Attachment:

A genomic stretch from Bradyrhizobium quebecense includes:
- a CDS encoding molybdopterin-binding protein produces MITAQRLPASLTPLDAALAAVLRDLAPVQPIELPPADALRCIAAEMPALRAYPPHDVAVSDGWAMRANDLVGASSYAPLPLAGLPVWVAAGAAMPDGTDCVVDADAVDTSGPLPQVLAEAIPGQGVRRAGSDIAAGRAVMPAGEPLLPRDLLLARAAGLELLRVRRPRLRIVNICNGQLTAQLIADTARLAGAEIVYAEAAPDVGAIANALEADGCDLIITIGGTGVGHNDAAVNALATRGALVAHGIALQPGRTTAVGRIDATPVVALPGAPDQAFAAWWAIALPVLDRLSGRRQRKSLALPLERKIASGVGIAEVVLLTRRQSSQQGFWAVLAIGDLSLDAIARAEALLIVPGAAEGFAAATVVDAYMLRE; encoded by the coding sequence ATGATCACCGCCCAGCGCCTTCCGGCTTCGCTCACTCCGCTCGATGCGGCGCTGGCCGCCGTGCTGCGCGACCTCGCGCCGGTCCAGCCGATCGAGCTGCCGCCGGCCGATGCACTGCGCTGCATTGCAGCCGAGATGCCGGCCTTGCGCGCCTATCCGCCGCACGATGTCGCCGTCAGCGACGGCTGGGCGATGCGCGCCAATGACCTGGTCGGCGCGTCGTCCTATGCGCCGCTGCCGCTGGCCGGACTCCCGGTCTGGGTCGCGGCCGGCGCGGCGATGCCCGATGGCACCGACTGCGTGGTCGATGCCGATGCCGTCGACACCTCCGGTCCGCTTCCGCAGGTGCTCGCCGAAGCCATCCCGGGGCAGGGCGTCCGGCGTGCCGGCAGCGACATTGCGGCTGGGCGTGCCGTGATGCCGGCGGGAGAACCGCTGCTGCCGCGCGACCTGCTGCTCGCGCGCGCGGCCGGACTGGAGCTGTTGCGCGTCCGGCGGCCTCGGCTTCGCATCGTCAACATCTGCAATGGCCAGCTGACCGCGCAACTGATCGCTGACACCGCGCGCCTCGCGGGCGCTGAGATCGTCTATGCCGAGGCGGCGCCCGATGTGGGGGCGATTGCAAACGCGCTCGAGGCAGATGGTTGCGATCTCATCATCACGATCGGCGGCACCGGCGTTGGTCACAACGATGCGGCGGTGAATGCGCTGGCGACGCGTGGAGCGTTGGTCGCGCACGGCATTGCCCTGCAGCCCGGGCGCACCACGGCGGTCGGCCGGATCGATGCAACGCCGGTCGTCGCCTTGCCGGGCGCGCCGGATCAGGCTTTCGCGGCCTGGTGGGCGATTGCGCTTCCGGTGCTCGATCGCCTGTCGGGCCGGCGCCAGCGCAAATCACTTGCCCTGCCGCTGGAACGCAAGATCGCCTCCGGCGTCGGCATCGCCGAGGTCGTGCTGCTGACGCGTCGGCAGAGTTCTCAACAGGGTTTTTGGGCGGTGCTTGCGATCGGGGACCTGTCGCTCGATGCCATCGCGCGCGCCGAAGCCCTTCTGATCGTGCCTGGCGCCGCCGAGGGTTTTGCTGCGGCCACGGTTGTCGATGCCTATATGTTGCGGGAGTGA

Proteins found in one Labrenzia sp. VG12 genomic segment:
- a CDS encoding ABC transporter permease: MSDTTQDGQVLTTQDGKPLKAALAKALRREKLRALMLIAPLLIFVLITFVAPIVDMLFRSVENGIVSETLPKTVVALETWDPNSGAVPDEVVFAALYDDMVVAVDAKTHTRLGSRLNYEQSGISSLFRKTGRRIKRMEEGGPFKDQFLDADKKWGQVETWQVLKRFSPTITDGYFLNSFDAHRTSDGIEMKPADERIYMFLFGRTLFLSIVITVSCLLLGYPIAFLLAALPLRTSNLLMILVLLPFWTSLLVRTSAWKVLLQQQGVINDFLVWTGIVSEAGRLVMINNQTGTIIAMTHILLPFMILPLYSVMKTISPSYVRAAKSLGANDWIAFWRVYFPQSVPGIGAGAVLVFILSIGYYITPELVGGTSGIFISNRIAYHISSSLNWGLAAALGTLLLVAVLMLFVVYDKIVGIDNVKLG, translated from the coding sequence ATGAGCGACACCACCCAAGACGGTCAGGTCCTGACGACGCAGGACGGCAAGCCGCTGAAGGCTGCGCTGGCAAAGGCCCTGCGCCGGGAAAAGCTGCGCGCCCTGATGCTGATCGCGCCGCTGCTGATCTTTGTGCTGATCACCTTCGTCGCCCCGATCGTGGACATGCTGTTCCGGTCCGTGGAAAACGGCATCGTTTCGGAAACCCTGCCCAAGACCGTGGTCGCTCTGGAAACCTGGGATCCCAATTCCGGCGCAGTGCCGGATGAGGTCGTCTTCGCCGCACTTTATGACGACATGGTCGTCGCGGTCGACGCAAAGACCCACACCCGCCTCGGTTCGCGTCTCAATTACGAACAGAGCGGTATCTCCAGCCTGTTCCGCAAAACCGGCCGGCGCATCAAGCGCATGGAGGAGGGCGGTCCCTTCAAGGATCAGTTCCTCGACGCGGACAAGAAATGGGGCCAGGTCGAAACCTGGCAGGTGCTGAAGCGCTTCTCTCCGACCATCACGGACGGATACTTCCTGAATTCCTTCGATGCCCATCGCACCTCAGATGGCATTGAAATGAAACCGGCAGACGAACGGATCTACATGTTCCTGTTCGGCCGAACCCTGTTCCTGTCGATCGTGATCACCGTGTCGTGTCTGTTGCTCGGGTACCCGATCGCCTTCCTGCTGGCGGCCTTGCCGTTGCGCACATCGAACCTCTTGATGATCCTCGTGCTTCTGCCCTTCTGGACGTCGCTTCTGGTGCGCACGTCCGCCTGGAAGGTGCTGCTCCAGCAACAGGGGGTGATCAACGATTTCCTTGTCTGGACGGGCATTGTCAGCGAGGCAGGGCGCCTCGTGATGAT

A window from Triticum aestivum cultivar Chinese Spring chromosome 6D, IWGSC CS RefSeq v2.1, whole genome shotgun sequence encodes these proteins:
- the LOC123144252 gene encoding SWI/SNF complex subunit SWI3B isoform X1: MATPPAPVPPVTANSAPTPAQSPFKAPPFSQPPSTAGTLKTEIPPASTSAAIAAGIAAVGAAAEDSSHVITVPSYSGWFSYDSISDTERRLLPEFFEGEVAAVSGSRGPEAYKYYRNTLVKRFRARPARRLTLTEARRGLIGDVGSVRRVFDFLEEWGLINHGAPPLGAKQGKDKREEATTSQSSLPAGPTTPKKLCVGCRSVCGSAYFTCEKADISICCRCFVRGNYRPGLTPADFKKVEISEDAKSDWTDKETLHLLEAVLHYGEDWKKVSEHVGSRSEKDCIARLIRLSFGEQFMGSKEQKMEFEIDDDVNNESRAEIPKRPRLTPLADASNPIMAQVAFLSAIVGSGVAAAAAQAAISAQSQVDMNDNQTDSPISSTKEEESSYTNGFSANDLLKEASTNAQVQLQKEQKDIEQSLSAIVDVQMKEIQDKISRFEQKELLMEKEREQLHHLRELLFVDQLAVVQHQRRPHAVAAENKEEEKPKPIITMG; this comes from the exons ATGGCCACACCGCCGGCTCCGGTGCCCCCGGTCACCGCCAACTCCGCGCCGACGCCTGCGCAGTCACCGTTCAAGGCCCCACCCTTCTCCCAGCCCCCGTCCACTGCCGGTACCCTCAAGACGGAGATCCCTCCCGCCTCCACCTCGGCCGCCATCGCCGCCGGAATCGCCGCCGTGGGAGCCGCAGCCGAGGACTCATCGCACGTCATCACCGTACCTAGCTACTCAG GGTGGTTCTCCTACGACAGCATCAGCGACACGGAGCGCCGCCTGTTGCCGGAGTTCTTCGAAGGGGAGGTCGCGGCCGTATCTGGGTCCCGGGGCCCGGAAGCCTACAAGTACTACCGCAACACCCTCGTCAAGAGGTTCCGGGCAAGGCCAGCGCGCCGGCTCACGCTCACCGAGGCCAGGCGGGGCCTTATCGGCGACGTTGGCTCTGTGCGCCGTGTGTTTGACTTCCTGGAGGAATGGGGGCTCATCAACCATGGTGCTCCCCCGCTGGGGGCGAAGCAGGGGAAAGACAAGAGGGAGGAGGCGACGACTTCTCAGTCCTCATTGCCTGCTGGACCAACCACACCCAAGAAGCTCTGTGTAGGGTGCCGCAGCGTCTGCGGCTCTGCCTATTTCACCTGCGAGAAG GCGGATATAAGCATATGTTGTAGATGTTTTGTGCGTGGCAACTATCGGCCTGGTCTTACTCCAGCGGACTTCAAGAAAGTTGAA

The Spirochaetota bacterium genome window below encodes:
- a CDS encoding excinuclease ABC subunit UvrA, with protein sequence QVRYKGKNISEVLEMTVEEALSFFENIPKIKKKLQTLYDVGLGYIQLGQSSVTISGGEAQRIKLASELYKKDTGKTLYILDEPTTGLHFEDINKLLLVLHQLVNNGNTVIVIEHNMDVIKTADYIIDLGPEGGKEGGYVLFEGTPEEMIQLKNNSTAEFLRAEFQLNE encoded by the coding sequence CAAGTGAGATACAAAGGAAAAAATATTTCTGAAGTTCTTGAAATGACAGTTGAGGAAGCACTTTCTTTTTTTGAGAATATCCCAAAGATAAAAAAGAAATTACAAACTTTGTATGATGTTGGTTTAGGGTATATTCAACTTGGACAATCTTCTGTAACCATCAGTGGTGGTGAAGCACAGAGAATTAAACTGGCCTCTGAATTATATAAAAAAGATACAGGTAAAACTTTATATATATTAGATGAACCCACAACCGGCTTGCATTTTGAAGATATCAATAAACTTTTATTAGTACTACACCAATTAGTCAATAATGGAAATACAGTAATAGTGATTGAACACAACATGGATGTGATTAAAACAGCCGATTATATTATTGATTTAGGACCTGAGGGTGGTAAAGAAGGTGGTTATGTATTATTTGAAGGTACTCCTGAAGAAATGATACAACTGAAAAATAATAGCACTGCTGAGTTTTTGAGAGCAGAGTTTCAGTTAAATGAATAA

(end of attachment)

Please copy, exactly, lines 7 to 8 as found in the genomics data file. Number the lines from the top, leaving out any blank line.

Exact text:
The Spirochaetota bacterium genome window below encodes:
- a CDS encoding excinuclease ABC subunit UvrA, with protein sequence QVRYKGKNISEVLEMTVEEALSFFENIPKIKKKLQTLYDVGLGYIQLGQSSVTISGGEAQRIKLASELYKKDTGKTLYILDEPTTGLHFEDINKLLLVLHQLVNNGNTVIVIEHNMDVIKTADYIIDLGPEGGKEGGYVLFEGTPEEMIQLKNNSTAEFLRAEFQLNE encoded by the coding sequence CAAGTGAGATACAAAGGAAAAAATATTTCTGAAGTTCTTGAAATGACAGTTGAGGAAGCACTTTCTTTTTTTGAGAATATCCCAAAGATAAAAAAGAAATTACAAACTTTGTATGATGTTGGTTTAGGGTATATTCAACTTGGACAATCTTCTGTAACCATCAGTGGTGGTGAAGCACAGAGAATTAAACTGGCCTCTGAATTATATAAAAAAGATACAGGTAAAACTTTATATATATTAGATGAACCCACAACCGGCTTGCATTTTGAAGATATCAATAAACTTTTATTAGTACTACACCAATTAGTCAATAATGGAAATACAGTAATAGTGATTGAACACAACATGGATGTGATTAAAACAGCCGATTATATTATTGATTTAGGACCTGAGGGTGGTAAAGAAGGTGGTTATGTATTATTTGAAGGTACTCCTGAAGAAATGATACAACTGAAAAATAATAGCACTGCTGAGTTTTTGAGAGCAGAGTTTCAGTTAAATGAATAA